In the early morning just a few hours off the coast of Lahaina, a coastal town on the Hawaiian island of Maui, Capt. Kelson Kihea spotted what he thought was a large scrap of metal in the water.
“Floater!” yelled Kihea, who was leading a group of tourists on his fishing charter, Finest Kind Sportfishing Maui.
Kihea typically examines floating trash when he sees it, usually hauling it aboard to dispose of it on the mainland to help keep local waters clean. But as they drew closer, one passenger realized the trash was actually a small boat — and recognized a handful of words etched into its stern: Vancouver, USA.
The boat, named the Neptune, was launched off the coast of Garibaldi, Ore., by a class of seventh-graders at Wy’east Middle School in Vancouver in July 2021. Devices inside the boat had been remotely sending GPS coordinates and readings on water temperatures back to the students for a few months before going fully dark in December.
Though still hopeful the boat was functioning somewhere, Joe Boken, the students’ teacher and project leader, had started to wonder if they’d ever hear from the Neptune again.
Then, Brad Brucker, a visiting Oregonian who identified the craft on Kihea’s charter just last Wednesday, called Boken — whose phone number was written on the boat, as well.
“All we saw was the sail. I thought maybe it was some metal,” Brucker said. “But then I called the guy and told him the news, I think (Boken) was more excited about us finding his boat than all of humanity was when they found the Endurance.”
As it turns out, Brucker was absolutely right.
“I hit play on the voicemail, it’s just this guy saying ‘I’m on a boat.’ I thought, ‘Oh great, some scammer,’ ” Boken said, laughing. “But then as I reached to press delete, he said, ‘I think we have the Neptune.’ I almost lost my mind.”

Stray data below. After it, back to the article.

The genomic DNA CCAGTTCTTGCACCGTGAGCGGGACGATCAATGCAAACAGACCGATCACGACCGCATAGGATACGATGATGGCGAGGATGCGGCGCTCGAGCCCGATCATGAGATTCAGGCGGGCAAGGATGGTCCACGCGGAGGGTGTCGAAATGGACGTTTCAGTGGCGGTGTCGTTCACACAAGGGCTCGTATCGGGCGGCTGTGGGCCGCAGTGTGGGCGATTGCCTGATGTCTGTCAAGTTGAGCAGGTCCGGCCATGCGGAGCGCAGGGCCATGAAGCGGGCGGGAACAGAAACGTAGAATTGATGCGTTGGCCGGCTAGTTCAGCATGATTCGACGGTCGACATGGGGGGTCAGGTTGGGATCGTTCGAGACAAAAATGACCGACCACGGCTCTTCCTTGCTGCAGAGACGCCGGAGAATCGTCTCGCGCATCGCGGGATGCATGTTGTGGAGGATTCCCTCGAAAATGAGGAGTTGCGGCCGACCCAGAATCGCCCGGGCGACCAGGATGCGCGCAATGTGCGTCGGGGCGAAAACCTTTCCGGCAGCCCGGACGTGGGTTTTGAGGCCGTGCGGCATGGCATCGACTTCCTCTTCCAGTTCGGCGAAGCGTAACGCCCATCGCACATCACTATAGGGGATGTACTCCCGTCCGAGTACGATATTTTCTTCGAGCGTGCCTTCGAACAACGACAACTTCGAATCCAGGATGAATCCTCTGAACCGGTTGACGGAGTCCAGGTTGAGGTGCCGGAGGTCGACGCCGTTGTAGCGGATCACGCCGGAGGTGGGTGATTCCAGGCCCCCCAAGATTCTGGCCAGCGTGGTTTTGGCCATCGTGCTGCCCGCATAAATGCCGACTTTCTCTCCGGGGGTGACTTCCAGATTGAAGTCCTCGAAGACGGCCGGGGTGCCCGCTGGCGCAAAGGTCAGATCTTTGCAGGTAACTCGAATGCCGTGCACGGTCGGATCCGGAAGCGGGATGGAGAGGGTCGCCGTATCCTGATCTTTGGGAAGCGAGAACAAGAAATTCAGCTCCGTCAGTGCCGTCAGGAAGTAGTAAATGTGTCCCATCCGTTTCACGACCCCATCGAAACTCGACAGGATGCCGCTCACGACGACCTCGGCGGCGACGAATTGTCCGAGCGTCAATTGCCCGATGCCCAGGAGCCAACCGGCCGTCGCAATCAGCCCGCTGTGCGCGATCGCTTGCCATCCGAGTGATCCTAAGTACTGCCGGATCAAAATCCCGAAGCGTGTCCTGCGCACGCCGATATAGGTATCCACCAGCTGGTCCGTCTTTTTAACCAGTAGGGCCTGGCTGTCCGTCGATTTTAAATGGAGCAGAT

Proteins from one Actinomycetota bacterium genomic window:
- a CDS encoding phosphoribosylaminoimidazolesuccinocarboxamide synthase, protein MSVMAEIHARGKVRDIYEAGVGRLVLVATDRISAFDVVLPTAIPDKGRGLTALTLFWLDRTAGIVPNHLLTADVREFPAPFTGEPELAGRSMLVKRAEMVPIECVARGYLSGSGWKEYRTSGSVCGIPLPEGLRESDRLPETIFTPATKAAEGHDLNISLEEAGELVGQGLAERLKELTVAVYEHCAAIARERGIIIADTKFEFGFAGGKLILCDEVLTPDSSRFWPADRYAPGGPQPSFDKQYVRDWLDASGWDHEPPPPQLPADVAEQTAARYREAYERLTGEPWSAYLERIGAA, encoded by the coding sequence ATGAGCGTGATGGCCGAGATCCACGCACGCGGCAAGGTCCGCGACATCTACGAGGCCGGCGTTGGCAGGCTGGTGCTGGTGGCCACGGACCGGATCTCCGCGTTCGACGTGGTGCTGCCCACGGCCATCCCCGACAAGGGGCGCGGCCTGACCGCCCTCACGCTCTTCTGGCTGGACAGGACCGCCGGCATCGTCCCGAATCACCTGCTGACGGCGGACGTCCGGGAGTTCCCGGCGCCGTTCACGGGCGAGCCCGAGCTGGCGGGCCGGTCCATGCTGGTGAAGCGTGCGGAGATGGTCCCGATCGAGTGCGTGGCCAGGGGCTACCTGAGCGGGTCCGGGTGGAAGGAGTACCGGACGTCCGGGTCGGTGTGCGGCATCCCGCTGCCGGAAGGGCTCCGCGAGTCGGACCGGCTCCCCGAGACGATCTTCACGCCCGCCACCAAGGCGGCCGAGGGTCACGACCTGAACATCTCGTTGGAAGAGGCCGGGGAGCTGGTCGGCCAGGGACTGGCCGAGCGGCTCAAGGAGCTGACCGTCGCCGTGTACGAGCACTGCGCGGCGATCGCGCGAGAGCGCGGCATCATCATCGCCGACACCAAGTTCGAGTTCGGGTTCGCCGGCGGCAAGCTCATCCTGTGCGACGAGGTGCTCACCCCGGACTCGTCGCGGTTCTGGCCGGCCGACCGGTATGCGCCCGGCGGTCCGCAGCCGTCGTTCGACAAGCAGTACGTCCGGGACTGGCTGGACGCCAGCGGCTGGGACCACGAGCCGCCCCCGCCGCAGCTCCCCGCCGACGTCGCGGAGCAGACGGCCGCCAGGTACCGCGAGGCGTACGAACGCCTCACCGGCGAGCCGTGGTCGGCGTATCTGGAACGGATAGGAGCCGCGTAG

Elated, Boken delivered the news to the students, who have since advanced to the eighth grade during the Neptune’s voyage across the world’s largest ocean.
“It was great to see how excited they were, to be able to work on a project like this and to be able to see it come to this point,” he said.
The Neptune’s beginnings
The construction of the boat began earlier in 2021 with a kit provided by Educational Passages, a program that helps students build and track boats like these with the goal of engaging students in the various intersections of science and communication that the project demands.
Boken had also recently applied for and received a grant from H.B. Fuller, a global industrial adhesives manufacturer that sponsors a community affairs council in Vancouver to support local community organizations and initiatives.
Students worked through the school year to analyze ocean currents, construct the boat and test the various technologies it featured. With permission from their parents and the school, Boken’s students were able to come work on the project in person up until the launch.
“It was our only connection for a while, for most of the days,” said Lydia Rutherford, 14. “There was a lot of hanging out but also working on something that we all wanted to see through.”
The Neptune is motorless, meaning it moves using nothing more than the currents and a lone sail to capture the wind. Based on student analyses, they had hoped currents would lead the boat to the Philippines.
Inside the boat are a handful of different trinkets, gifts and messages written in English, French and Filipino for whoever would eventually discover the ship. Connecting cultures and giving students the opportunity to expand their understanding of the world as global citizens, too, serves as a major benefit of the assignment.